The Insider Article – Certified Lifting Equipment
By Ashley Thacker
You can’t just put a sticker on an item of lifting or rigging equipment and call it certified. But there are things that you can do to meet the required standards. There are also a couple of different standards that you should be looking at.
We’ve seen all kinds of equipment submitted for certification, from homemade horror stories to products that went on to pass a proof-load or engineering analysis test, no problem. The trouble with makeshift-style products is that they’re just that, and no standards have been taken into account during design or manufacture. Safety factors have been disregarded and the stringent design criteria that should have been adhered to were overlooked. Sometimes standards are followed but if they were only relevant overseas, it doesn’t make the product certified here in Australia (we’ll come back to this).
Makeshift products are rarely drawn up using state-of-the-art computer-aided design (CAD) nor have they been put through a finite analysis programme to see if they would hold up to the task, and to identify the stress or failure points. The welding is usually poor, but even if the welding is done by a qualified and ticketed welder, the welds are rarely checked by way of non-destructive testing. In many examples, we’ve noticed paint has been used to cover over problems. Makeshift products are often unmarked as well.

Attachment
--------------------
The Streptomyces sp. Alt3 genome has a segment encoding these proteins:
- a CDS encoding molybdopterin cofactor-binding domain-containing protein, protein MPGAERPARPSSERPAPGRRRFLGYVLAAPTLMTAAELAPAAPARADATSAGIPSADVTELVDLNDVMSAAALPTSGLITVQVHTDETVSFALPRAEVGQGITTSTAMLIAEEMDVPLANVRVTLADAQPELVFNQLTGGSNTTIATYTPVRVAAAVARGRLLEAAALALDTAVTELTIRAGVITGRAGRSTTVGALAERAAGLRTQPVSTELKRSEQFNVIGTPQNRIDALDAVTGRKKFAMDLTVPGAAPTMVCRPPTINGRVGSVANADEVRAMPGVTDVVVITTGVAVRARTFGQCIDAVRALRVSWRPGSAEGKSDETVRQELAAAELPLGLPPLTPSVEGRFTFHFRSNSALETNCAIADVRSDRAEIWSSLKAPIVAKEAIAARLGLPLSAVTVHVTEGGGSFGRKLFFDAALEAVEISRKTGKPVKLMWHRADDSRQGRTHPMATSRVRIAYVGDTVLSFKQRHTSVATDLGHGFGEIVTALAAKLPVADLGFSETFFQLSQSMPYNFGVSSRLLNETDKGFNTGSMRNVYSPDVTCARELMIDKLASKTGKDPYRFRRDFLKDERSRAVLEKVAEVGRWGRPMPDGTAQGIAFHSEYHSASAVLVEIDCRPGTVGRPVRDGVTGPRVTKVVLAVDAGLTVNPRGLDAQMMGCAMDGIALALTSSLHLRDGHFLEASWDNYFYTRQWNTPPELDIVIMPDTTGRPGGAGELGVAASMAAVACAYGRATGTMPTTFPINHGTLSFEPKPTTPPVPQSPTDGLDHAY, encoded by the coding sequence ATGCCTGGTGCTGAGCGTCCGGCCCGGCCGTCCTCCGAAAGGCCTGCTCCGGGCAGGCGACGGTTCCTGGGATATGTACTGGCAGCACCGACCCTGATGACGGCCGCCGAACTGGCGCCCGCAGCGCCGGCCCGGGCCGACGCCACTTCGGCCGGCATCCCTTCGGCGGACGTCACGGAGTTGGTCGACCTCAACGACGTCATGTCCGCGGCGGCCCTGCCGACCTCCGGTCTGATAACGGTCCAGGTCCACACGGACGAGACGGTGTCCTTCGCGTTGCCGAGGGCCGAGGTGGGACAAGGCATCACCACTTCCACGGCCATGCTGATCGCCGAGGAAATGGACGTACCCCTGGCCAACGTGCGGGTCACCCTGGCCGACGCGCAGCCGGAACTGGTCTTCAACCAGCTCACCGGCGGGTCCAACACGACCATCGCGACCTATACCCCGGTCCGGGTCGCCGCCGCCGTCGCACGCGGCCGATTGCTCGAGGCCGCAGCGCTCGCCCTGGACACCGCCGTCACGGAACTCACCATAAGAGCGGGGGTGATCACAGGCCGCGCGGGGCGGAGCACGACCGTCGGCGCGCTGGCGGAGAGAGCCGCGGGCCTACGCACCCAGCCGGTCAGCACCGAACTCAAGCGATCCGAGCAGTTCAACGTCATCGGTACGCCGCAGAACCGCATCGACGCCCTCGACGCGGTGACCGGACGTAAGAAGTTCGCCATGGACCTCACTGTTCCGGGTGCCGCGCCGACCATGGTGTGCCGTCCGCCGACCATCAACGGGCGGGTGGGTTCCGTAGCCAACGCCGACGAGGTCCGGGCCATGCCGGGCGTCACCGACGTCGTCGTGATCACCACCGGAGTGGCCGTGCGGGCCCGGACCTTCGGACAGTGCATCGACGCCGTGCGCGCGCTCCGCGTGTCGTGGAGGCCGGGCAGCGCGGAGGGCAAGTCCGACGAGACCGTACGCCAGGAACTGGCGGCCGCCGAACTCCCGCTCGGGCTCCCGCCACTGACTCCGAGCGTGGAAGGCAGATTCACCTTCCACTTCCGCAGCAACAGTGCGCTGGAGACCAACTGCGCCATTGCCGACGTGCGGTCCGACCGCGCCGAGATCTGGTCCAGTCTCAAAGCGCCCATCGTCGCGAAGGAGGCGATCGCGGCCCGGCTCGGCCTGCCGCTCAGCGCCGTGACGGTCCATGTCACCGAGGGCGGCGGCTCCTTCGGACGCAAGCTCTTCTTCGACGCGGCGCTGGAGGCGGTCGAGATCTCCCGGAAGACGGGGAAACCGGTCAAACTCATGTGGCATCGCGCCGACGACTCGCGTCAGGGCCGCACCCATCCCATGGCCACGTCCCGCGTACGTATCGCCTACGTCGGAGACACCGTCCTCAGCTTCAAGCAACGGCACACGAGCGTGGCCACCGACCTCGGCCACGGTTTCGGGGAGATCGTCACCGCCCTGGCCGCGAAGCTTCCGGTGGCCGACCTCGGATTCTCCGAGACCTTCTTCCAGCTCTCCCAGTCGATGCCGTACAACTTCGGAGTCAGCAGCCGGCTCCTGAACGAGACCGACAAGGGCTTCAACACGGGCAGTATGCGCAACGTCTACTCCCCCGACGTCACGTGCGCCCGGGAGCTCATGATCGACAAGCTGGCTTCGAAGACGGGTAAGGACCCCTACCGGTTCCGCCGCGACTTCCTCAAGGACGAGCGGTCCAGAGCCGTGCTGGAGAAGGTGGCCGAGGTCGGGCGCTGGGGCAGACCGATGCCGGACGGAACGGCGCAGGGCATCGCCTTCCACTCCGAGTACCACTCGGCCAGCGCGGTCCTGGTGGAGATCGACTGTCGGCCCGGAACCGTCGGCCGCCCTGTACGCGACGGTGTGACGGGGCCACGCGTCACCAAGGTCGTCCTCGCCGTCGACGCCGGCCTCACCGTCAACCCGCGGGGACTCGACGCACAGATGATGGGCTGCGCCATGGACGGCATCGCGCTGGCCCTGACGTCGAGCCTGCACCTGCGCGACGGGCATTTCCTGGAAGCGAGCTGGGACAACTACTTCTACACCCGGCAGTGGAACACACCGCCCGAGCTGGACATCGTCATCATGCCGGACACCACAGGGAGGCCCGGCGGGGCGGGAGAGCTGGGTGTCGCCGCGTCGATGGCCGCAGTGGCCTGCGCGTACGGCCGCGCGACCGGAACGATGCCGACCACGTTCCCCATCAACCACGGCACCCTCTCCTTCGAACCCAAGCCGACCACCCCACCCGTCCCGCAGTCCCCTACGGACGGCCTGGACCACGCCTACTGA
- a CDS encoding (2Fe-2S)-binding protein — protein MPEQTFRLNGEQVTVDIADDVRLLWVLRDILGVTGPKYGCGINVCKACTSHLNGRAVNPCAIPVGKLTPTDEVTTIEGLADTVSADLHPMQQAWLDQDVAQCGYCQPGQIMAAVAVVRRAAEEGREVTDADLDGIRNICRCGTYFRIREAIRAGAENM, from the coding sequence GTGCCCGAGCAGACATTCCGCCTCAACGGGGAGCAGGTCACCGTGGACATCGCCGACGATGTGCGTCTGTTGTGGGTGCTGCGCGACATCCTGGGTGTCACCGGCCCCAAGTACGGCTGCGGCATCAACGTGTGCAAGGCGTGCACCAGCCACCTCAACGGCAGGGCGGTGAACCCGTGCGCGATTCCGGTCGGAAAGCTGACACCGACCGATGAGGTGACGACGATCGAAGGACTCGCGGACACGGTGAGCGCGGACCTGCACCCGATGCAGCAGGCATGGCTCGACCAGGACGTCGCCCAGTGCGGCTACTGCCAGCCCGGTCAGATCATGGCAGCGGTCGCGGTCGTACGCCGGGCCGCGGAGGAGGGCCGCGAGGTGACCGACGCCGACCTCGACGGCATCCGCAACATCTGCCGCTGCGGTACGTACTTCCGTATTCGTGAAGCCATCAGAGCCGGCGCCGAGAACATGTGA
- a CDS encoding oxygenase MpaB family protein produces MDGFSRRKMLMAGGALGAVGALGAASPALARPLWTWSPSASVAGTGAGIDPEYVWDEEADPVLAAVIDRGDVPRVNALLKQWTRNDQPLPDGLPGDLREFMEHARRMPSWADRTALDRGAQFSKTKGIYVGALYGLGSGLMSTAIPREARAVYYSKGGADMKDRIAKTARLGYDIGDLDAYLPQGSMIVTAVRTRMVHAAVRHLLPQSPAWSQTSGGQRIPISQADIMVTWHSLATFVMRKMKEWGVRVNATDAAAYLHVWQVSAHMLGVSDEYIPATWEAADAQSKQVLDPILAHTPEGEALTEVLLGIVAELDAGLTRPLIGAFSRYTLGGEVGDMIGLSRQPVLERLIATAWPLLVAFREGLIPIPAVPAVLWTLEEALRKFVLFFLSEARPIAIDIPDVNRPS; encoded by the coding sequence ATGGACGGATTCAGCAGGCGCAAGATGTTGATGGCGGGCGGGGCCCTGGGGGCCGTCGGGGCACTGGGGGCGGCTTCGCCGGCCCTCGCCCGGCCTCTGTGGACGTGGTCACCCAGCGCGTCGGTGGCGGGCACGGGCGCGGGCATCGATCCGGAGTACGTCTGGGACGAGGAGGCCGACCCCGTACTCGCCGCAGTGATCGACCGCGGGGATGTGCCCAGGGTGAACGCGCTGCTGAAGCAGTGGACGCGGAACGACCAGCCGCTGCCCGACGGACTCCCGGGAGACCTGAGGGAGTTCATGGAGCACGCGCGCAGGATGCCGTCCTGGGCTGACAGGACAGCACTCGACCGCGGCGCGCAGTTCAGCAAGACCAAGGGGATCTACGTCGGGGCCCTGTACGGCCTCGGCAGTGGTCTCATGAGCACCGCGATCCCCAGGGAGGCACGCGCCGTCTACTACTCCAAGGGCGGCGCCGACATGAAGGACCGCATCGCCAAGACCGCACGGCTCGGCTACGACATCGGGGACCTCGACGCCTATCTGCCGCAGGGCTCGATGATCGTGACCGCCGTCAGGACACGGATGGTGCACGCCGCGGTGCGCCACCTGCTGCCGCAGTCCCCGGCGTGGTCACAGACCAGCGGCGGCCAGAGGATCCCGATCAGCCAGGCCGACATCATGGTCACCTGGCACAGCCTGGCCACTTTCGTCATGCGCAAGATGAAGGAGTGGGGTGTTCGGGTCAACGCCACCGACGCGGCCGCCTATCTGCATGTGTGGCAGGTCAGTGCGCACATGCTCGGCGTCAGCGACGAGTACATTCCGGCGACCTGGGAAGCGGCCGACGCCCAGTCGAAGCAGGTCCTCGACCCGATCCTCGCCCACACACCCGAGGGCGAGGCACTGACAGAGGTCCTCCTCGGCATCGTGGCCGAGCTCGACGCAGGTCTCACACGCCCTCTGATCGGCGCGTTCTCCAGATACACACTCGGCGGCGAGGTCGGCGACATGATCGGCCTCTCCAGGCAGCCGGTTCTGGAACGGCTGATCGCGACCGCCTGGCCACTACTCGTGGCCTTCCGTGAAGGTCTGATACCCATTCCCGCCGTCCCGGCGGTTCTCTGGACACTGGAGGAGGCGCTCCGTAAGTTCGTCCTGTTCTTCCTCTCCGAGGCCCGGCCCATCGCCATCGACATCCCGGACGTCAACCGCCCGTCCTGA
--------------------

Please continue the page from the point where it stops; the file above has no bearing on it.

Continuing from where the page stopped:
Consider the risks posed by such equipment, to both the users and manufacturers or suppliers. At the point of use, it goes without saying that the products are unsafe, whether they are used internally in a workshop or warehouse, or out onsite where subcontractors, pedestrians, workers and others might all be placed in danger. If the piece of equipment is lifting or moving a product, then whatever is being lifted is also at risk. A $50k piece of marble or custom-made glass being lifted by an uncertified and unchecked A-frame, is an expensive disaster waiting to happen. Then there are the risks to the supplier that will be culpable.
We will look at Australian Standard AS 4991 Lifting Devices, as that is commonly applied here, for obvious reasons. However, as we’ll examine first, International Standard ISO 17096: Cranes — Safety — Load lifting attachments is more current and is actually our go-to document when we’re looking at certifying lifting equipment.
ISO 17096 says for single unit designed and produced products, type verification and individual verification shall be done. For series produced, product type verification shall be done on one or more representative products of the series and the individual verification shall be done on each product produced.
How to get equipment certified… END OF PREVIEW.